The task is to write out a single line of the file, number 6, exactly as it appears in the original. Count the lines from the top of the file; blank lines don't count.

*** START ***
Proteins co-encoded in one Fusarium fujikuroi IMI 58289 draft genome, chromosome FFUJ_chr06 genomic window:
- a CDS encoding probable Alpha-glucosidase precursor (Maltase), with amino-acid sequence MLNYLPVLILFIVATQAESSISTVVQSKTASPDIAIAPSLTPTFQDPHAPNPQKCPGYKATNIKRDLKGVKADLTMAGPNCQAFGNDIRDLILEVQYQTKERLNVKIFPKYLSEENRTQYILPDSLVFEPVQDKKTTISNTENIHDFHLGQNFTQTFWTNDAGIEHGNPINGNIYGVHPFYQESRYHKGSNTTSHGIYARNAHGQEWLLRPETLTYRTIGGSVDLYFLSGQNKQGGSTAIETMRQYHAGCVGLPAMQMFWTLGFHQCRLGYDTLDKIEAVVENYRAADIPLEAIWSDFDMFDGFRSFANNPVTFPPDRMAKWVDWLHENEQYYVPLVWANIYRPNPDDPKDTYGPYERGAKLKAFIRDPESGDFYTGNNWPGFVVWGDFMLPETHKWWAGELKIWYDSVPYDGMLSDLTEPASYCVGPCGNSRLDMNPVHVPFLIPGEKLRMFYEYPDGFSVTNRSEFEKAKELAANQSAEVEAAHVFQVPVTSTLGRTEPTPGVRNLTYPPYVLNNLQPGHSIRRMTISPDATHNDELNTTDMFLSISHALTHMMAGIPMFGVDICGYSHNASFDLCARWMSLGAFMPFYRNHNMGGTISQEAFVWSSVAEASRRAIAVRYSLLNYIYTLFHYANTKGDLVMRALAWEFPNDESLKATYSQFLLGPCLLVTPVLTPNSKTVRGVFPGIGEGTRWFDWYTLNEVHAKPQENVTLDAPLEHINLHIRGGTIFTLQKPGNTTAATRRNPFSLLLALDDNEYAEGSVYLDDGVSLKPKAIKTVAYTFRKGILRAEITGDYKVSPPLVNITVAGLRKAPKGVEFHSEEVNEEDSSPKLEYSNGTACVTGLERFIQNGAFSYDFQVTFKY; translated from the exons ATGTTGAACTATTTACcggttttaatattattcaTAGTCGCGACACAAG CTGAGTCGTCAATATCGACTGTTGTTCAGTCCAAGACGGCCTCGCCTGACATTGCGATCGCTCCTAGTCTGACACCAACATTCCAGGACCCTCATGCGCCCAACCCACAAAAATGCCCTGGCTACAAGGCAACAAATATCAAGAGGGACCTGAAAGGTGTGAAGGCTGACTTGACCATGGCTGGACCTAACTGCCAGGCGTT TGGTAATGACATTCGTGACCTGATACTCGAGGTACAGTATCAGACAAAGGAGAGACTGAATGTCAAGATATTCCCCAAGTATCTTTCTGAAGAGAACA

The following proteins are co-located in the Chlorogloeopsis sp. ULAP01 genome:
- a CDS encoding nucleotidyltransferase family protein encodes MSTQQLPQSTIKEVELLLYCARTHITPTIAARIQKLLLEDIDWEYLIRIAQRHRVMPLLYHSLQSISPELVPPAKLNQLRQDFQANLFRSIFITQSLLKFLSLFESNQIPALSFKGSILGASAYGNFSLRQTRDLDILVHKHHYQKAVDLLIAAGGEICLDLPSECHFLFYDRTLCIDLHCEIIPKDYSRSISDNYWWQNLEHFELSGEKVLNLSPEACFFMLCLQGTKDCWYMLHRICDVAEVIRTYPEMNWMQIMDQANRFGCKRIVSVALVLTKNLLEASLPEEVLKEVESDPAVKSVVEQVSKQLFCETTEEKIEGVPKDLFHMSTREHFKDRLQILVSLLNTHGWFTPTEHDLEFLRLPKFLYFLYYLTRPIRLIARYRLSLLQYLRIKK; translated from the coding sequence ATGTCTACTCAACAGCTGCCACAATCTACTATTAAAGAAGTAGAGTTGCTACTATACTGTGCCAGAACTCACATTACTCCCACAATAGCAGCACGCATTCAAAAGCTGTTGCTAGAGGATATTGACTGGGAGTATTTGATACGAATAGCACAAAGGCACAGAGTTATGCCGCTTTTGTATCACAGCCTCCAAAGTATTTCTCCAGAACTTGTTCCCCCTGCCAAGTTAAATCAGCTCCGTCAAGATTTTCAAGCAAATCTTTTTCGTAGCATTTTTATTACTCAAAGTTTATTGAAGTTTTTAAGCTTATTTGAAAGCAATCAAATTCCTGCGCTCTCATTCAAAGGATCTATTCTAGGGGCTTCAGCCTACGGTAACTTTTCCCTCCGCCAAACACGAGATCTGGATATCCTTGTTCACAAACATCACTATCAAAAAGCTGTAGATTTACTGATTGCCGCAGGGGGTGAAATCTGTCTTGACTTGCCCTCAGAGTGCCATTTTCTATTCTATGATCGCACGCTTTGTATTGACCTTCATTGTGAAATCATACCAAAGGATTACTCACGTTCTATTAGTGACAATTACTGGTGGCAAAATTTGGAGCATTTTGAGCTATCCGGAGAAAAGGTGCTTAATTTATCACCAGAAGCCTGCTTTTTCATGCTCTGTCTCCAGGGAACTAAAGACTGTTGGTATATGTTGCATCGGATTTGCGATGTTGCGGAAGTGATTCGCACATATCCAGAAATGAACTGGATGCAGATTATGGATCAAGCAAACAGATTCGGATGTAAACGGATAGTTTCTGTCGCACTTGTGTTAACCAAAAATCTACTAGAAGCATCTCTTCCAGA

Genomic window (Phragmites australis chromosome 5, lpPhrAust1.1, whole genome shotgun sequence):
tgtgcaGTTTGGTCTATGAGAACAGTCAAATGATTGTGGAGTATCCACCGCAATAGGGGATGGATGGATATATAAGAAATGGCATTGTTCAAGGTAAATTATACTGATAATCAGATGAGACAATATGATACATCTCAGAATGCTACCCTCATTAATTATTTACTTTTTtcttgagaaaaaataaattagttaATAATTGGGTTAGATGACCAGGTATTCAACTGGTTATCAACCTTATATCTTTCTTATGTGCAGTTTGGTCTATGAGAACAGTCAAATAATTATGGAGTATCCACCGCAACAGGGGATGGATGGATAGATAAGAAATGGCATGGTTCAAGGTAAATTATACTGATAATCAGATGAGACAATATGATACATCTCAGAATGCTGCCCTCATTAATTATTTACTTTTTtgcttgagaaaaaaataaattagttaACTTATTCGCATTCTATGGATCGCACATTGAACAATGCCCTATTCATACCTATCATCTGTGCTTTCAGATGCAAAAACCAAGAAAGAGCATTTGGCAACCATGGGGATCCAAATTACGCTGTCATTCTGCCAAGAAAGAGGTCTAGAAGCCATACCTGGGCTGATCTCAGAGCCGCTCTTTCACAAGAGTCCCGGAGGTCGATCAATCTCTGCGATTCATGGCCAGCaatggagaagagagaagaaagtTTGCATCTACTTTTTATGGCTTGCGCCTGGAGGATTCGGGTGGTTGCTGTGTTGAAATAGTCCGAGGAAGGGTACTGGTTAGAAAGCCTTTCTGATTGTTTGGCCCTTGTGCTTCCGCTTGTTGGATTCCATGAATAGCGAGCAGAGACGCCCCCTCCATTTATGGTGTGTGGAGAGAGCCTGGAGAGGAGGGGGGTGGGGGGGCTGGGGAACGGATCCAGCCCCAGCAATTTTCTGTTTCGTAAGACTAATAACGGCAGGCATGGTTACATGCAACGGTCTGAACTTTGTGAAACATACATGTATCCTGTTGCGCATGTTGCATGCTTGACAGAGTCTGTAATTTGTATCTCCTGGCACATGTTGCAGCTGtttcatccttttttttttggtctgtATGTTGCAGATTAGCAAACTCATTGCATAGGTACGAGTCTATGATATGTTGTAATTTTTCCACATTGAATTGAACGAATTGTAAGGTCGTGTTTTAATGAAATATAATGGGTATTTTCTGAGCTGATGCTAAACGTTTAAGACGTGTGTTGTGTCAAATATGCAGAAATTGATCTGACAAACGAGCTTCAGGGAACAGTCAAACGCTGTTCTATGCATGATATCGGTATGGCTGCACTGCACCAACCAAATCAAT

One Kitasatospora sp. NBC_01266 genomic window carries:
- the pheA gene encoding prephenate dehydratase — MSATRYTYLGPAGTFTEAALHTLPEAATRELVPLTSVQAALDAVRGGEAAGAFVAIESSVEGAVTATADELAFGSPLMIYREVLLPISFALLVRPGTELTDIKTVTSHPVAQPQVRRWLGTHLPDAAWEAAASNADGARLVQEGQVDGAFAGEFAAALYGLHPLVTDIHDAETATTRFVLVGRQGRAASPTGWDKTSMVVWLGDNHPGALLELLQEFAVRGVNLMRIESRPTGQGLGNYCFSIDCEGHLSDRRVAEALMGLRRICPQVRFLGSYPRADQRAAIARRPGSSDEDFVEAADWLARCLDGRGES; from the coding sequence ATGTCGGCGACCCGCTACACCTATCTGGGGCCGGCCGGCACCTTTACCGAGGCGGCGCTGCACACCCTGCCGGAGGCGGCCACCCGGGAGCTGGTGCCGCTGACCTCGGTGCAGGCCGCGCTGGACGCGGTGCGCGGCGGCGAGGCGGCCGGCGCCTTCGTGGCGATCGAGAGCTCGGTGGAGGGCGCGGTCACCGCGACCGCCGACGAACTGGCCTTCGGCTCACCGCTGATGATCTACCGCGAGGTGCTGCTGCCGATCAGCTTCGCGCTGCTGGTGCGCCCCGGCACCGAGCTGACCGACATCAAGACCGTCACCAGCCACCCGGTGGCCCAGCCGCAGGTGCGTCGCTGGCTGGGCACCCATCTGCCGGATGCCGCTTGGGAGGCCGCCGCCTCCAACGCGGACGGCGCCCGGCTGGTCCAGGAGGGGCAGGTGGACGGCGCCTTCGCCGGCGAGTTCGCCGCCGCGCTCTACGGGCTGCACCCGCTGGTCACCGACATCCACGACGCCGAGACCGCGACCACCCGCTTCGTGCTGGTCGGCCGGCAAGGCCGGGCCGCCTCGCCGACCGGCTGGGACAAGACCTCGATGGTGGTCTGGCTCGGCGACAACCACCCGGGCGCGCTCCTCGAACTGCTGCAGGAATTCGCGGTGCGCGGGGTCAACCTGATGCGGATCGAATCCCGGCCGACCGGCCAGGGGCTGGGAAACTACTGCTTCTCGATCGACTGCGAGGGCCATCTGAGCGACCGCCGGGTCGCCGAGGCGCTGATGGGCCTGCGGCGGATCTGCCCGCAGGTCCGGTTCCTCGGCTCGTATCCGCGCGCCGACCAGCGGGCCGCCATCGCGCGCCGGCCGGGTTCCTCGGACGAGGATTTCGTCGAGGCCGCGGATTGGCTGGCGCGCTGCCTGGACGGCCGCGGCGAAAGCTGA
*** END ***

tgtgcaGTTTGGTCTATGAGAACAGTCAAATGATTGTGGAGTATCCACCGCAATAGGGGATGGATGGATATATAAGAAATGGCATTGTTCAAGGTAAATTATACTGATAATCAGATGAGACAATATGATACATCTCAGAATGCTACCCTCATTAATTATTTACTTTTTtcttgagaaaaaataaattagttaATAATTGGGTTAGATGACCAGGTATTCAACTGGTTATCAACCTTATATCTTTCTTATGTGCAGTTTGGTCTATGAGAACAGTCAAATAATTATGGAGTATCCACCGCAACAGGGGATGGATGGATAGATAAGAAATGGCATGGTTCAAGGTAAATTATACTGATAATCAGATGAGACAATATGATACATCTCAGAATGCTGCCCTCATTAATTATTTACTTTTTtgcttgagaaaaaaataaattagttaACTTATTCGCATTCTATGGATCGCACATTGAACAATGCCCTATTCATACCTATCATCTGTGCTTTCAGATGCAAAAACCAAGAAAGAGCATTTGGCAACCATGGGGATCCAAATTACGCTGTCATTCTGCCAAGAAAGAGGTCTAGAAGCCATACCTGGGCTGATCTCAGAGCCGCTCTTTCACAAGAGTCCCGGAGGTCGATCAATCTCTGCGATTCATGGCCAGCaatggagaagagagaagaaagtTTGCATCTACTTTTTATGGCTTGCGCCTGGAGGATTCGGGTGGTTGCTGTGTTGAAATAGTCCGAGGAAGGGTACTGGTTAGAAAGCCTTTCTGATTGTTTGGCCCTTGTGCTTCCGCTTGTTGGATTCCATGAATAGCGAGCAGAGACGCCCCCTCCATTTATGGTGTGTGGAGAGAGCCTGGAGAGGAGGGGGGTGGGGGGGCTGGGGAACGGATCCAGCCCCAGCAATTTTCTGTTTCGTAAGACTAATAACGGCAGGCATGGTTACATGCAACGGTCTGAACTTTGTGAAACATACATGTATCCTGTTGCGCATGTTGCATGCTTGACAGAGTCTGTAATTTGTATCTCCTGGCACATGTTGCAGCTGtttcatccttttttttttggtctgtATGTTGCAGATTAGCAAACTCATTGCATAGGTACGAGTCTATGATATGTTGTAATTTTTCCACATTGAATTGAACGAATTGTAAGGTCGTGTTTTAATGAAATATAATGGGTATTTTCTGAGCTGATGCTAAACGTTTAAGACGTGTGTTGTGTCAAATATGCAGAAATTGATCTGACAAACGAGCTTCAGGGAACAGTCAAACGCTGTTCTATGCATGATATCGGTATGGCTGCACTGCACCAACCAAATCAAT